'Alien buzz' kicks off cicada mating season
Posted May 9, 2011 11:13 p.m. EDT
Updated May 9, 2011 11:25 p.m. EDT
Holly Springs, N.C. — Residents of Holly Springs and Apex were spooked this week when a loud hum that many described as sounding like a UFO invaded their backyards.
"An alien buzz; it's a pretty cool sound," said Apex resident Brad Bergeson.
That "alien buzz" is so loud that it's sometimes hard for Katie Henry, of Holly Springs, to talk above the noise.
"It sounds like close encounters," she said. "We thought it was the nuclear power plant."
She called Progress Energy, the utility that runs the Shearon Harris nuclear plant in western Wake County. The company said she wasn't the first to call about the noise.
"She said, 'You are not going to believe me, but it is the cicadas,'" Henry said.
This special kind of cicada stays underground for 13 years and then rises above ground in order to mate.
"They come out in mass, all at once," said Clyde Sorenson, professor of entomology at North Carolina State University. "This is a really cool natural phenomenon and the only place it happens is in eastern North America."
Sorenson said there can be as many as a million per acre, so it's no wonder the buzz can be deafening.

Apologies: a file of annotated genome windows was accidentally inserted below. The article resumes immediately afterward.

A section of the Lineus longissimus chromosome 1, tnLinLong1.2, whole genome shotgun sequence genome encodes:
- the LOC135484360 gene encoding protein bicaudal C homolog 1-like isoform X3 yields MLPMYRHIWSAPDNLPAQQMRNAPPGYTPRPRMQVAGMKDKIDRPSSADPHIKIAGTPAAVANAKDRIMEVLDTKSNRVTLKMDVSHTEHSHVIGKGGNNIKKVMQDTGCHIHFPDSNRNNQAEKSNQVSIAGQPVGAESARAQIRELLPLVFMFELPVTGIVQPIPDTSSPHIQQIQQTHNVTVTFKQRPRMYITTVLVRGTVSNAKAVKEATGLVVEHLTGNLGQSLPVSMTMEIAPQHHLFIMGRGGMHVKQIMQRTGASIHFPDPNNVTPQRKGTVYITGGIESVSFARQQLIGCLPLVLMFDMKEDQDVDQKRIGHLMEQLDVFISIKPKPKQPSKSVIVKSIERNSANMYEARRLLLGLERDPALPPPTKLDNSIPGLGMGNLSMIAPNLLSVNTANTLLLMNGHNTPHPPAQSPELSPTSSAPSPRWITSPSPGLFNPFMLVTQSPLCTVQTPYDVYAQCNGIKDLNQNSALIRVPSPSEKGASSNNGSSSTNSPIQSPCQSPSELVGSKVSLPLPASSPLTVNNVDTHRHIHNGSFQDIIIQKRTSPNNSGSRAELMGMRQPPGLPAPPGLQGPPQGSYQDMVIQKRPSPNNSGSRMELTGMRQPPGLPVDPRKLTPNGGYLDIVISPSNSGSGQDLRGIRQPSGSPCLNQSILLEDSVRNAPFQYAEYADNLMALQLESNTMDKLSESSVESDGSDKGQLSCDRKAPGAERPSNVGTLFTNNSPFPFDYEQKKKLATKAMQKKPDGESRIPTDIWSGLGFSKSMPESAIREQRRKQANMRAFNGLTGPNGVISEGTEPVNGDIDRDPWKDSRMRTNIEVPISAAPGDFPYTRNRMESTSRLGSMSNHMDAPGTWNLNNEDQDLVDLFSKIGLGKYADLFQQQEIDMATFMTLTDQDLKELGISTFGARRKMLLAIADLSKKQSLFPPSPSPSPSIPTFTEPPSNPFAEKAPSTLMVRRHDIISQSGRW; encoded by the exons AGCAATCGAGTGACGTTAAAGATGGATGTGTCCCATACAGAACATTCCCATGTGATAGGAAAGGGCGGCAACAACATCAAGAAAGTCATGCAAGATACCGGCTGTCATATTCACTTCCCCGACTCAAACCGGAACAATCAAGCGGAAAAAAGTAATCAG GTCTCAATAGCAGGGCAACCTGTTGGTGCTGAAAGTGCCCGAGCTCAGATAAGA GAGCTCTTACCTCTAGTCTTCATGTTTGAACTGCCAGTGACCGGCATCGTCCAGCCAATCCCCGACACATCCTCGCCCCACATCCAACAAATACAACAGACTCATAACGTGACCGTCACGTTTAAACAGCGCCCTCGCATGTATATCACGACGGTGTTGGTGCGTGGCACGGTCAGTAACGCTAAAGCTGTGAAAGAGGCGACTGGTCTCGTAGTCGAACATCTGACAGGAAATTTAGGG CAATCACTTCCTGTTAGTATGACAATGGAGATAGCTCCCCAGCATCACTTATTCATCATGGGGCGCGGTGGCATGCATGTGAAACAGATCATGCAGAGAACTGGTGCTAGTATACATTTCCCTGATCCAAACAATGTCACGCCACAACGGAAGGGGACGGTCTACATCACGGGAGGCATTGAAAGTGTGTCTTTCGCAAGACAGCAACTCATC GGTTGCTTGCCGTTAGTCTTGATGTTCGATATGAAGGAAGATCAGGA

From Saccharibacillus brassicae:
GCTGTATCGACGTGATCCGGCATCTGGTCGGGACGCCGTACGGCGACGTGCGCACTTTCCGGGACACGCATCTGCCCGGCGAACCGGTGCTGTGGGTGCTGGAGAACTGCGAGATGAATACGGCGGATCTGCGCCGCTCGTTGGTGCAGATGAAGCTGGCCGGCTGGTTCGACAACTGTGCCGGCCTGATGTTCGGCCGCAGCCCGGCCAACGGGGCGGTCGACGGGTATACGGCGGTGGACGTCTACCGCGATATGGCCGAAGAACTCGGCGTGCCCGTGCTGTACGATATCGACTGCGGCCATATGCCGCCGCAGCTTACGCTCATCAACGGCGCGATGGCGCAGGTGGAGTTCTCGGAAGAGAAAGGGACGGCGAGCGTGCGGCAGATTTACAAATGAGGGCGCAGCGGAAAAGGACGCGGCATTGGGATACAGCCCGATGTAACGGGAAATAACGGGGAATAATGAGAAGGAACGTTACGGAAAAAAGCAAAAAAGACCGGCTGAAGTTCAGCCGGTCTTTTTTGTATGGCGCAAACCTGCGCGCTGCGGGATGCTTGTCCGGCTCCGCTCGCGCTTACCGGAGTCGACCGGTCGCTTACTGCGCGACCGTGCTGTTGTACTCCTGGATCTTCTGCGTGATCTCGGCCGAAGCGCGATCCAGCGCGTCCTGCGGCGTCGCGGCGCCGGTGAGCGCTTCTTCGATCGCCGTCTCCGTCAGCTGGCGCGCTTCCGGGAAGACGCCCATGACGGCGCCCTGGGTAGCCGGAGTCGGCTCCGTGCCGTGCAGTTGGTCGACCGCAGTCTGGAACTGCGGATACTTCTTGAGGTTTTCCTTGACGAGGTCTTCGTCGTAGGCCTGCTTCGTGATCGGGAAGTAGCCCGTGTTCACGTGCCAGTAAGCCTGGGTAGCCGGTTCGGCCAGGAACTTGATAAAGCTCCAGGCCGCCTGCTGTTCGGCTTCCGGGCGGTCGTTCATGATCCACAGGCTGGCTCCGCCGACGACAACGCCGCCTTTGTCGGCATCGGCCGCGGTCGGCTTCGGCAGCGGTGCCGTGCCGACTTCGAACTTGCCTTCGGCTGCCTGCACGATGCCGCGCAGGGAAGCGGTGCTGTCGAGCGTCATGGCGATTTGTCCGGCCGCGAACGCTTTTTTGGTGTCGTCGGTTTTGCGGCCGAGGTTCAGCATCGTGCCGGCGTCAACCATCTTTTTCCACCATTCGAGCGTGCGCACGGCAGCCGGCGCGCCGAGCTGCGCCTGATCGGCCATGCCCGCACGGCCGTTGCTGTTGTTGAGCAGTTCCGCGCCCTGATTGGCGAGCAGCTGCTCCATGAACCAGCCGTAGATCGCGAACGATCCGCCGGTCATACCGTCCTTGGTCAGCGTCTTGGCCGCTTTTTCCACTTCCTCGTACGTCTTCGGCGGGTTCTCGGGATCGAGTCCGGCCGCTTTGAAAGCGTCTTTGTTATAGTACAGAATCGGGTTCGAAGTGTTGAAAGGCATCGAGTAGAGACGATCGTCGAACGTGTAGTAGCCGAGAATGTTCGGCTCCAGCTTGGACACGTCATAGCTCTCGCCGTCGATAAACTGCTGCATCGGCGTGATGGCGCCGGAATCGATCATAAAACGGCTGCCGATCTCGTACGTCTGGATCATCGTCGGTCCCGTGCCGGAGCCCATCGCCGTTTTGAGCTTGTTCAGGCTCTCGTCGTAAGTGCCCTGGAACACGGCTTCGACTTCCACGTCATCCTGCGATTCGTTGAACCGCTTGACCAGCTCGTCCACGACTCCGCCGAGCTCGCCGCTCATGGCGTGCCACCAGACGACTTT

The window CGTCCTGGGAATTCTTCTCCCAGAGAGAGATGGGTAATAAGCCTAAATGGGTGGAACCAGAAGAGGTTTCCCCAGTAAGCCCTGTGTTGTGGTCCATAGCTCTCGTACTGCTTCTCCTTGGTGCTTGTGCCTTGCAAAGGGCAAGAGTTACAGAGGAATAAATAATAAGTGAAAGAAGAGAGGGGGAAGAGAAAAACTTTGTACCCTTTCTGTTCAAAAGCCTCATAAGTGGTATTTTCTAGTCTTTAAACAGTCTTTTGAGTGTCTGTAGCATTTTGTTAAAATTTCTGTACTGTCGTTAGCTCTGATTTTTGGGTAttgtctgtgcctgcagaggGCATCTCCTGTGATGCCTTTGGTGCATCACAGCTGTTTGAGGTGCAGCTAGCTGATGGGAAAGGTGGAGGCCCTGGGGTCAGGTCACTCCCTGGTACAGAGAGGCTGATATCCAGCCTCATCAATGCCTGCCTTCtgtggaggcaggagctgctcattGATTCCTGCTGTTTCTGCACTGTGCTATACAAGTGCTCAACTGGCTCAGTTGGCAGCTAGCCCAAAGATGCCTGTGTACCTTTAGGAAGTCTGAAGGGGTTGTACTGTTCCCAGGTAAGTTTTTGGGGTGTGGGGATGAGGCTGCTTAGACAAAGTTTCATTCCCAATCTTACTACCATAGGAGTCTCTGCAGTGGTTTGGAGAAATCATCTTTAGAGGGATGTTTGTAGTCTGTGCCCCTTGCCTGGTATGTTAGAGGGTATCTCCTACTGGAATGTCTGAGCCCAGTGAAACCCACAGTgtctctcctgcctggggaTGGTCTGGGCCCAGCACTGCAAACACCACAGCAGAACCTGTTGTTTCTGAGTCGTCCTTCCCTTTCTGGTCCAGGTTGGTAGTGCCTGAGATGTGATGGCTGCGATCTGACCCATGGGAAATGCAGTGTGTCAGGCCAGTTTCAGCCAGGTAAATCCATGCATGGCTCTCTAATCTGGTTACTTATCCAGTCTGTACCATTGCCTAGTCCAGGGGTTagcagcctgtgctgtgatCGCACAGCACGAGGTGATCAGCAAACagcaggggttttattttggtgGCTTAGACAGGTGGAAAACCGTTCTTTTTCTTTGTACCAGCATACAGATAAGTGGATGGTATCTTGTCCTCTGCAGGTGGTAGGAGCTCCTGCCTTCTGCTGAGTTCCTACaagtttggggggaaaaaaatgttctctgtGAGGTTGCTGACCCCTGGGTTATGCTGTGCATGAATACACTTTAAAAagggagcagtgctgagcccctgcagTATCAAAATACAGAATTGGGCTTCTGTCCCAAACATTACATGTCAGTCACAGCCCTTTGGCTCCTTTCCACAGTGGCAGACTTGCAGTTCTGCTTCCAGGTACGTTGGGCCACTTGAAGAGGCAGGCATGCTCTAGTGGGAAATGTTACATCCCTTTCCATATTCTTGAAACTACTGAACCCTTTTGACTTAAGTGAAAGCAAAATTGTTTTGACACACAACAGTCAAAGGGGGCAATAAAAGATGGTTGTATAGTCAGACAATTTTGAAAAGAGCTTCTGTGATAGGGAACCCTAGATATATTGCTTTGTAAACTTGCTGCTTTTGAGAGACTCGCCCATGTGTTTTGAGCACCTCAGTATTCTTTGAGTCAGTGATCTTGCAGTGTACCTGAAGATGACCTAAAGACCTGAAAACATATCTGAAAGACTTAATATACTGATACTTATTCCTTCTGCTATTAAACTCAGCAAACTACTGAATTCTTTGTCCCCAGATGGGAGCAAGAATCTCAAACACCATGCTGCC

The male cicadas produce the sound with their bodies, flexing little plates on the sides of their abdomens that are covered in ridges of exoskeleton, Sorenson said.
The buzz is a mating call.
"It is all about sex, they just want to find females," he said.
Cicadas only live about three or four weeks above ground. Their eggs hatch in the trees and their offspring make their way back to the dirt.
"They go back into the ground for 13 more years," Sorenson said.
WRAL received many reports from visitors about the buzz. Some people said they had called 911.
But Sorenson said he expects the insects to die off by the end of May. And, he added, cicadas don't bite and aren't dangerous to people.
In fact, Sorenson said, people ate them hundreds of years ago.